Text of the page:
Working with startups, you often get one particular question regarding the app’s design – what is a secret to designing an interface that everyone will fall in love with? According to Keeble, even the best ideas can fully blossom only when confronted with real-life, potential users.
The napkin sketch
Obviously, the process of creating an application always starts with an idea. However, getting it down to paper is equally important. No special sketching skills are required, draw as you can – may even be on a napkin, should the inspiration come to you during a coffee break. Gathering your thoughts and writing them down lets you put your idea into perspective. The creator’s enthusiasm is undoubtedly helpful when the project requires long hours of work, but being too attached to your vision may narrow your perception, putting a shadow on the actual look and feel of the designed interface. That brings us to the next key element of developing user experience.
Coffee break feedback
Whether it’s latte or cappuccino – offering somebody a cup of coffee can work wonders! Find a place where you can meet your potential users, and don’t be afraid to start a conversation. Tell them about your idea, present drafts or mockups of the app, ask questions and most importantly – gather feedback. Startup founders tend to touch up on their apps endlessly before finally, they decide to show it to the world. However, such approach raises the problems of limited time and energy resources.
Unfortunately, even being a huge Back to the Future fan, I do realize that there is no time machine that would make it possible to regain a few more days, or weeks, to play and experiment with your app’s interface. That’s why it’s important to share your project with the users as early as possible, in beta stage or even before. Even the simplest sketch can be enough to get valuable feedback, showing if you’re following the right direction.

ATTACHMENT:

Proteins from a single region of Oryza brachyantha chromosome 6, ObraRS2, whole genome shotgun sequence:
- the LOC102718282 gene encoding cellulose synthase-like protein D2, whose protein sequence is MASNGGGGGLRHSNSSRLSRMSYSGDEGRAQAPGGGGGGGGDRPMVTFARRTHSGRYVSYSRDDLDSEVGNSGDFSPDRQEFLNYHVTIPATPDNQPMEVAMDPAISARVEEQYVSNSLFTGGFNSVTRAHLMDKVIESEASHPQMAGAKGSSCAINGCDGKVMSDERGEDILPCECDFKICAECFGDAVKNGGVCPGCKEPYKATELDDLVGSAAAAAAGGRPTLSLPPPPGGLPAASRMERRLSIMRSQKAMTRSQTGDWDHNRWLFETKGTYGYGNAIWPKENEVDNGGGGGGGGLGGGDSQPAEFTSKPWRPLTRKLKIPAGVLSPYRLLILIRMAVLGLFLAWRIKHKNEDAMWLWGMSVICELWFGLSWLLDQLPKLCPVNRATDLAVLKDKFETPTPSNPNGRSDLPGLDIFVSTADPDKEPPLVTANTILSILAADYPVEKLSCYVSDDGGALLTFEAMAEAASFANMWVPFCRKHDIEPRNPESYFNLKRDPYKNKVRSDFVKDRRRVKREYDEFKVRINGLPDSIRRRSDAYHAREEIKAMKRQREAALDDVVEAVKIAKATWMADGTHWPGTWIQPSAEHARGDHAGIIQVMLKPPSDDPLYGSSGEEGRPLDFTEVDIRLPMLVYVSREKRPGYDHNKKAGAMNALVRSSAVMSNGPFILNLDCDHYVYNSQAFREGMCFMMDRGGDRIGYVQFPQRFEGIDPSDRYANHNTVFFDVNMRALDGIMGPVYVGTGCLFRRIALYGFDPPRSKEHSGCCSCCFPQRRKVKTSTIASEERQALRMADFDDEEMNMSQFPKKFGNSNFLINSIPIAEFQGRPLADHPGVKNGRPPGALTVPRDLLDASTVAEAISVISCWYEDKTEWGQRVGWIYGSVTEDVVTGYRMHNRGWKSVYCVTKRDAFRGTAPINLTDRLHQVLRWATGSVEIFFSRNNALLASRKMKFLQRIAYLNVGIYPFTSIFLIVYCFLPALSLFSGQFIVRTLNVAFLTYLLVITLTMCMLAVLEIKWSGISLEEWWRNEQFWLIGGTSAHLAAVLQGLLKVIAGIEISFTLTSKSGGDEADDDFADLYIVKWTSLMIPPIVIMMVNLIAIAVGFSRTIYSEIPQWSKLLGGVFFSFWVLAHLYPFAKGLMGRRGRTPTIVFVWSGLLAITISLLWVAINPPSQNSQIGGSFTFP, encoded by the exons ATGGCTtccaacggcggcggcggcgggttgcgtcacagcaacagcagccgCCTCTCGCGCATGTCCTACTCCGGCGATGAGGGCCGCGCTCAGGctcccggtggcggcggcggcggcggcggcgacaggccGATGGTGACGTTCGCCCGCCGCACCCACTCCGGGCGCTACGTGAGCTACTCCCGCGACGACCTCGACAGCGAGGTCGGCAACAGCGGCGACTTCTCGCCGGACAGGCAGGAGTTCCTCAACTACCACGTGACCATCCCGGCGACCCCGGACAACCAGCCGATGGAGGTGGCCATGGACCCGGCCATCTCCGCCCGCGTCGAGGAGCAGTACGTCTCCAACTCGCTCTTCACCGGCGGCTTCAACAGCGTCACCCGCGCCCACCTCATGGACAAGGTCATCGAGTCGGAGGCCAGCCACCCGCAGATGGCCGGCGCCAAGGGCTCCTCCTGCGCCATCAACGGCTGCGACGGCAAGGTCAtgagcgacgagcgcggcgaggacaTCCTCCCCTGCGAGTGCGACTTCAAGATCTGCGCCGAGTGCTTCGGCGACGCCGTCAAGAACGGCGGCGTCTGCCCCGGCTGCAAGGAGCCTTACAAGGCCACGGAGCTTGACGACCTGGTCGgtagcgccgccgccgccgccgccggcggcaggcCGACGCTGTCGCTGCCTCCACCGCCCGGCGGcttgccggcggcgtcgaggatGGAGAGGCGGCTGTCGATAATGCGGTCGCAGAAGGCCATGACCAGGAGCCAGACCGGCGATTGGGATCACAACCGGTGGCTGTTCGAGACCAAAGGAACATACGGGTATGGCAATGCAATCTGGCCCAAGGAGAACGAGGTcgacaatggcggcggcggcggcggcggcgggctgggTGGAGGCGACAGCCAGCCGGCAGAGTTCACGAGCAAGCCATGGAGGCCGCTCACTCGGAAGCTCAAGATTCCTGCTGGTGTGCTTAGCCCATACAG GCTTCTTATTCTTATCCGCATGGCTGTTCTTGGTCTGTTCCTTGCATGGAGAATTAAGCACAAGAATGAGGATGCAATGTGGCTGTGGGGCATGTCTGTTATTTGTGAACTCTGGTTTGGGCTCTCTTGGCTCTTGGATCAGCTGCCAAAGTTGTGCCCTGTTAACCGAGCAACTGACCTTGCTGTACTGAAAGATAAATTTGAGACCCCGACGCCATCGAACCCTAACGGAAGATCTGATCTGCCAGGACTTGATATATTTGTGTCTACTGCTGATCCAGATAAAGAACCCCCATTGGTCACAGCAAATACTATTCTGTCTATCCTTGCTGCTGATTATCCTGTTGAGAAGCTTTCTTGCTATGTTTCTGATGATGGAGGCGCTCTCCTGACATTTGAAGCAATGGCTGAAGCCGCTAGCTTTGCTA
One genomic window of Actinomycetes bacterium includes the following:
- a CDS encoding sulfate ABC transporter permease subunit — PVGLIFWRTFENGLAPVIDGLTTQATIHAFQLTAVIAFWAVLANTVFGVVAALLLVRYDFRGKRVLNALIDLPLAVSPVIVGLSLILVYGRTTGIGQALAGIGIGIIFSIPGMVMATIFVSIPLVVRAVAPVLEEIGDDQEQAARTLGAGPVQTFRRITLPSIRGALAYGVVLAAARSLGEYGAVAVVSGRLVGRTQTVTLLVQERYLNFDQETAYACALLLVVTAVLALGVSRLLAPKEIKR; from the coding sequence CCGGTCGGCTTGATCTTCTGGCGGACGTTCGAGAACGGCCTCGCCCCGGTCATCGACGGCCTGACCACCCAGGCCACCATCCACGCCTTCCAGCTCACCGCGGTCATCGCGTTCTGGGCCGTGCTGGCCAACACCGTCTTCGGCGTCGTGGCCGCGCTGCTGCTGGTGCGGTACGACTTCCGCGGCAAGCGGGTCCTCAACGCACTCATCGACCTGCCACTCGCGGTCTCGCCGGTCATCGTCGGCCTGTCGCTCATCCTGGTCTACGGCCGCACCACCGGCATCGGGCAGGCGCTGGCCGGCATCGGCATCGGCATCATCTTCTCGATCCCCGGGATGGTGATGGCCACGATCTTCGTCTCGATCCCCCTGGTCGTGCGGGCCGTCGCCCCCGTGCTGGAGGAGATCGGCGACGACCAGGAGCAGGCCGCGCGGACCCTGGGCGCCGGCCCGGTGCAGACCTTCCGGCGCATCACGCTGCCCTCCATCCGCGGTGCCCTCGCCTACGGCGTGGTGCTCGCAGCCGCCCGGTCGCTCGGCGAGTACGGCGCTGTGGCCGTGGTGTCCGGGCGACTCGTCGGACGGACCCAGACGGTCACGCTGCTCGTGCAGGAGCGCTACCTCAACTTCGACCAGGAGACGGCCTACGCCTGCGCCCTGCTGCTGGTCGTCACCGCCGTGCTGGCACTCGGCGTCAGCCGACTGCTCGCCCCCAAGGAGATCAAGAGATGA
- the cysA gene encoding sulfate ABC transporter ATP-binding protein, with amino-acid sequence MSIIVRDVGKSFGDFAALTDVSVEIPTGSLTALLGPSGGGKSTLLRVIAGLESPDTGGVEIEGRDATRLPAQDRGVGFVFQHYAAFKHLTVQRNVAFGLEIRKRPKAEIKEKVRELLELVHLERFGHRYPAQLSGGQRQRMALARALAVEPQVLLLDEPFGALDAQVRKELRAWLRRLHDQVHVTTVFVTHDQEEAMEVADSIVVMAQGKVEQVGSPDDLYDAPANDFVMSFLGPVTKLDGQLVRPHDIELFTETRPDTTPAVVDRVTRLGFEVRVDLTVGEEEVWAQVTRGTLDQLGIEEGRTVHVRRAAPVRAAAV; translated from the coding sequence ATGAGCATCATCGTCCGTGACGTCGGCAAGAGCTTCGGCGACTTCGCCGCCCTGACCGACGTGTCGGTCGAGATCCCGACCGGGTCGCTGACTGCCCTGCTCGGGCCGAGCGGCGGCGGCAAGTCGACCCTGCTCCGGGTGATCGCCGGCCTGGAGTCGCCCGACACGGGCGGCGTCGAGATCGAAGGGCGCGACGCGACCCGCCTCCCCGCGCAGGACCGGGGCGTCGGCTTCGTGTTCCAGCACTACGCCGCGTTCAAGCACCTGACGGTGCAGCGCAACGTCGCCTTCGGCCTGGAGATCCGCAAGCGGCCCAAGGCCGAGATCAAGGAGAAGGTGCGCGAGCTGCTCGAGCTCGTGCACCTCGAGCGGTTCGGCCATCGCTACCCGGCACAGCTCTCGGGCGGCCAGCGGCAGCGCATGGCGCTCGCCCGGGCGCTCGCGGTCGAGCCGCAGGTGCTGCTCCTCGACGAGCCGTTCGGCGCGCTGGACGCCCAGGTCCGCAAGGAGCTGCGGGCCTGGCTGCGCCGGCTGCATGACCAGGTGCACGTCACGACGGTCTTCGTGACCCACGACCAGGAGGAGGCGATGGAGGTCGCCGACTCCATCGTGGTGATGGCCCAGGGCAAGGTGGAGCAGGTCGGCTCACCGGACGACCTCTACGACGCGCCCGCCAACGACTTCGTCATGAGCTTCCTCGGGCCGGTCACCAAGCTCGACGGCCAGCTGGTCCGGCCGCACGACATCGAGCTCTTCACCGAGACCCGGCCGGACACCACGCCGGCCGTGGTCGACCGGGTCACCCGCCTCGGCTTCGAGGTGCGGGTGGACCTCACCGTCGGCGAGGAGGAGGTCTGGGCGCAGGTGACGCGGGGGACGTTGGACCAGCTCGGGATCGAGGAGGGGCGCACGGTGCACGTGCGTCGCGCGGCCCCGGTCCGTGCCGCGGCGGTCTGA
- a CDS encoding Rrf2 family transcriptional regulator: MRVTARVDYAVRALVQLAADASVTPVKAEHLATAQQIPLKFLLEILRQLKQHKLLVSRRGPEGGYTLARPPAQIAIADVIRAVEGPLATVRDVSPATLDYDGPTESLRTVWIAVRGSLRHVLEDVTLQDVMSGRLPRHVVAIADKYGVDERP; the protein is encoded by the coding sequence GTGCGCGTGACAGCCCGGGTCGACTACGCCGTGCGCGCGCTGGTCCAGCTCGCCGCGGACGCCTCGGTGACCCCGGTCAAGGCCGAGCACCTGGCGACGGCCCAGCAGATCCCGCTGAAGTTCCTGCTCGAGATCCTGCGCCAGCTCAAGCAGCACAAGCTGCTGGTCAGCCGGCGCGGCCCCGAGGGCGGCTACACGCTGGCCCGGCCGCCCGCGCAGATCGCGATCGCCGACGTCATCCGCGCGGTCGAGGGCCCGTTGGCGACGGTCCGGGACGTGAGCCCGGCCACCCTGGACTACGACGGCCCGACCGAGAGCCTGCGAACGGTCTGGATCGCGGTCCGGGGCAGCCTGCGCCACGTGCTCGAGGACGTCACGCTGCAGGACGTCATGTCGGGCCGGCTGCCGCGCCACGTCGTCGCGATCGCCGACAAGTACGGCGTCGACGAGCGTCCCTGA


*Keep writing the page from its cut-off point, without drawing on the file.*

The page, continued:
It all brings us to…
Enjoyment, simply. By definition, User Experience means delivering useful and friendly tools or solutions, that allows for intuitive interaction with the product. The truth is – using apps should be fun, and pleasurable. From the first use and click, the user should know what’s the purpose of the app and how to work with it.
Interacting and constantly confronting our solutions with users helps to deliver best products. Well-designed user experience combines content, features we want to share, with User Interface – build around the user perspective. These two elements, put together, are the key to success.
The road to achieving desired effect is often long and arduous, but it’s not a lonely journey. With the right tools, even inexperienced creators can easily go from point A to point… UX.
In the User Experience design process, traditional tools, like paper and pencil, can be just as helpful as electronic ones. You should take your time to get familiar with programs like Balsamic, UXPin or Sketch. There’s also InVision App, that allows sharing a project with others, and collect real-time feedback.
Product Canvas technique focuses on the idea and allows to organize your vision. Persona Canvas, on the other hand, allows defining your prototype user in great details. You can give him a name, come up with characteristics or hobbies – even adding a sample photo can be helpful. A very detailed description is helpful to determine to whom we want to deliver our product, and what needs and behaviors our app should answer.
Which way to the super experience?
App creators often focus on the functions. However, even the best feature ideas will go unnoticed, if it’s not clear in the app how to find them. The strategy of moving around the app should be well-thought and mapped out as well. While working on UX in one of our apps – Timble, we prepared an original template – The Right Way Canvas, which allows to write down all the possible user paths around the app, step by step, to make better use of all the features included.
In a ready-made application, it is indispensable to implement mechanisms reporting users’ activity – what do they click on, how much time they spend on each screen, or how often they come back to the program. Free platforms, like Google Analytics, can help with collecting such information. Later in time, gathered data will allow you to confront your initial, subjective assumptions with actual user behaviors and preferences.
If I was to define one key word to describe great User Experience, I’d say – interaction. The relation between creators and potential users is as important as a relation between users and application. Listen carefully and observe, nobody has better knowledge about UX than users themselves. So…feel free to grab a coffee, and go ask questions. The answers you’re looking for may be just around the (coffee) corner.
This article was originally published in Polish at Mam Startup